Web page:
Figura 3 Endesa. Pilmaiquen river falls, 1944. 

The truth is that opinions about the consideration of nature as a monumental object are divergent. The use of natural force for electricity production is one of the clearest examples of this condition (Nye, 1990). Just as the idea of the natural has been modified, the notion of the sublime has also been transformed into the relationship between the observer and the observed object. Human presence in unexplored nature during the 19th century defined the landscape of Araucanía and the Patagonia through the aesthetic notion of the sublime, that sense of terror and death caused by the observation of a natural object that is threatening and violent in the face of the smallness of human experience, as defined by romantic philosophy authors such as Edmund Burke or Immanuel Kant.13 The infrastructure installation in these unknown territories modified the sublime perception of nature observation, which was then dominated by the presence of large technologies. These were interpreted by historian David E. Nye as a ‘new technological sublime’ that has been imposed on human experience in relation to landscape (1994), as observed in southern Chile, for example, through the photographic record made by Gustave Verniory of the construction of the Araucanía railway at the end of the 19th century (2012).

A consideration of the aesthetic notions of nature and its transformation into a technological object also requires paying attention to those changing ethical aspects in the relationship between people and natural environments, as observed in recent decades, where nature’s protection has become a significant issue for a contemporary culture that understands the Anthropocene as a geological era and as a sign of the problems of our time. A new environmental ethic arose especially from the ancestral peoples’ link with the land, and the effects of the climate crisis, requiring the contemporary societies to reposition towards nature.14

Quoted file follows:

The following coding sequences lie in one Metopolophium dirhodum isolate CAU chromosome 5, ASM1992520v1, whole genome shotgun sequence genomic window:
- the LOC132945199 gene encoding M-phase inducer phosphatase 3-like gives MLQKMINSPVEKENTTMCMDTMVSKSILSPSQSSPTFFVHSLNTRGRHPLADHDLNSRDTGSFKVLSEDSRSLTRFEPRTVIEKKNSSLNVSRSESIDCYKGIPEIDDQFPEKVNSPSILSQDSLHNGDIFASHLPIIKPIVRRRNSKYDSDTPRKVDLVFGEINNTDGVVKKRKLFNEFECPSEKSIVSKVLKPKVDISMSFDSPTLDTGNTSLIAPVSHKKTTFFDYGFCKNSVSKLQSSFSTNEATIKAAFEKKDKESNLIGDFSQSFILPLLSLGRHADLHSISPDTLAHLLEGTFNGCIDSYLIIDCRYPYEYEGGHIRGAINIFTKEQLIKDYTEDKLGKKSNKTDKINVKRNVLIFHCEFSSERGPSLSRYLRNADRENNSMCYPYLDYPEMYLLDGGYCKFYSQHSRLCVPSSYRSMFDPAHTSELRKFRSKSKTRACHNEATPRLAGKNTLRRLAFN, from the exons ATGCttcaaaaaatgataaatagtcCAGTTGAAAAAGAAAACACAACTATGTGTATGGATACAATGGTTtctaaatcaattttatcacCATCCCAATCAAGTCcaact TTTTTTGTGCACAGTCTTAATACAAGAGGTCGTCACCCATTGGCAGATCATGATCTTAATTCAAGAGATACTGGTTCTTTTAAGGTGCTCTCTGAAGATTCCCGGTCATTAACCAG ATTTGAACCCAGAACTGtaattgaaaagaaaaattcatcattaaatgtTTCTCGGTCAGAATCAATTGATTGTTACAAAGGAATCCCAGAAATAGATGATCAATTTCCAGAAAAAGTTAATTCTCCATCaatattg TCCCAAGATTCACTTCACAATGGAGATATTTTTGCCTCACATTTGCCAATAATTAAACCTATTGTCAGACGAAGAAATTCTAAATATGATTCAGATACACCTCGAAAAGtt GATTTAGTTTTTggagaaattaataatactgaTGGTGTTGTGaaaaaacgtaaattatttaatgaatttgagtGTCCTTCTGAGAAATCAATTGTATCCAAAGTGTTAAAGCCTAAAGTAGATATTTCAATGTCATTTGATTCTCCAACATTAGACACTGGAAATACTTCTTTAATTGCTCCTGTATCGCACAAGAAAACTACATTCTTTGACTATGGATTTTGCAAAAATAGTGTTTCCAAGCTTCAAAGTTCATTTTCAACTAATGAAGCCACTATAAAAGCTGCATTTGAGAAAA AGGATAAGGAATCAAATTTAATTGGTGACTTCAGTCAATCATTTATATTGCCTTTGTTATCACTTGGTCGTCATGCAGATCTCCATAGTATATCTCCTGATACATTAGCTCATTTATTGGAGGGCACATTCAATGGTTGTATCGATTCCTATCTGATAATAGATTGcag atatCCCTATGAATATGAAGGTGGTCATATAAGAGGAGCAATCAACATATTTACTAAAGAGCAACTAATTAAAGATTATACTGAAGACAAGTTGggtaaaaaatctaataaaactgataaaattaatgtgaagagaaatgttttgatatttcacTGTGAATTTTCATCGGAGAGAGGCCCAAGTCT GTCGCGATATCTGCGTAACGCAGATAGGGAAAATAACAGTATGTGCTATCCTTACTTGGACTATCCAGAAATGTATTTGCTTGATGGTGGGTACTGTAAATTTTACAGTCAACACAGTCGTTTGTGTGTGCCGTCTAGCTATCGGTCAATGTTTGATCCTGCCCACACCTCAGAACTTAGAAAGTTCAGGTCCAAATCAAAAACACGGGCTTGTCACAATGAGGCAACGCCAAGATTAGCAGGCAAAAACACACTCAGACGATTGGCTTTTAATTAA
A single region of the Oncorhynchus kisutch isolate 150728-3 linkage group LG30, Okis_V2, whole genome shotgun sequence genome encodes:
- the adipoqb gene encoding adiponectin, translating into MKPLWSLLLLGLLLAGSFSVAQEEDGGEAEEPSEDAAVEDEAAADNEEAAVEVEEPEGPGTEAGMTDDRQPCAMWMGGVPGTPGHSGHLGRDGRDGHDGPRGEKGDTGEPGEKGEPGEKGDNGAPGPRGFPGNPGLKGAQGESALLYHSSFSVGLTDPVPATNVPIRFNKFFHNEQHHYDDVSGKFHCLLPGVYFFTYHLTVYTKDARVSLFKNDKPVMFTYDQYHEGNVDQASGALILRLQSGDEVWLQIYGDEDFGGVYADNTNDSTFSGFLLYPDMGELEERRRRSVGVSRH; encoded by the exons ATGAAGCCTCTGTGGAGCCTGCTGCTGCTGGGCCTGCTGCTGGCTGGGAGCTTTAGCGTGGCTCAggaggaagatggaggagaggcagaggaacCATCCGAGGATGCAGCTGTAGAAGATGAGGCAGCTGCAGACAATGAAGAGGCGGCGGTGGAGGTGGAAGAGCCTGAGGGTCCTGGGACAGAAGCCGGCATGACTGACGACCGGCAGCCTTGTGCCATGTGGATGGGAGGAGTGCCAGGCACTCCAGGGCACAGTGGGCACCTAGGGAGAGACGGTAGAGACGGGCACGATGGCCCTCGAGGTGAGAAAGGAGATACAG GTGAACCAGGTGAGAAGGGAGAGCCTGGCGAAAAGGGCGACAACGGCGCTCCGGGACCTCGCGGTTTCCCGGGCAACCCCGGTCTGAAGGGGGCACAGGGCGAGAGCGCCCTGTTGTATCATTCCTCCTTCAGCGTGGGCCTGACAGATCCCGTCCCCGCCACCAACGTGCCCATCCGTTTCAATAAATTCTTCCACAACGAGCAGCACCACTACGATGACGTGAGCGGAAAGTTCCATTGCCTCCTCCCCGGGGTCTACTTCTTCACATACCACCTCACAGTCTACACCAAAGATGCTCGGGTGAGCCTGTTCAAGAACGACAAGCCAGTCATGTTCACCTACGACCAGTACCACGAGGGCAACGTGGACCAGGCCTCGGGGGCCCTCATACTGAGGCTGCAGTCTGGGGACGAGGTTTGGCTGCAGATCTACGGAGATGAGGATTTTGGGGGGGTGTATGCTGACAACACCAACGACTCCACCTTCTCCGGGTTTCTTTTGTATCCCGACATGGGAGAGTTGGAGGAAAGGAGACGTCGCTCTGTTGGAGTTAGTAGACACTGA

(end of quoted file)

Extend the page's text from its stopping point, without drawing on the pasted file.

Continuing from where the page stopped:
Forests, Waters and the Natural Sublime

in Pilmaiquén

Although the category of natural monument was legalized in Chile in the mid-1980s, many tourist attractions that were established in the late 19th and early 20th centuries respond to the generic idea of a natural monument, large natural elements that impact the viewer because of their size, their sounds or their potential danger. All of them also fit in the category of the natural sublime.15 Among them, many waterfalls and large rivers stand out. The most important in the 19th century were the Laja river’s falls, located in the province of Biobío, an area that marked the extreme south of the Chilean territory for half a century. This region is currently affected by the overexploitation of water resources caused both by the ultraliberal regulation of water rights that was imposed in Chile in 1981, and by the monoculture of pine forests plantations, which together with the hydric crisis generated by global warming, have contributed to decrease the rivers’ flow and, with it, to reduce the dimensions of the old impressive Laja waterfalls.

Source: Author’s archive

Figure 4 Machines diagram. Pilmaiquén hydro-electric power station, Endesa.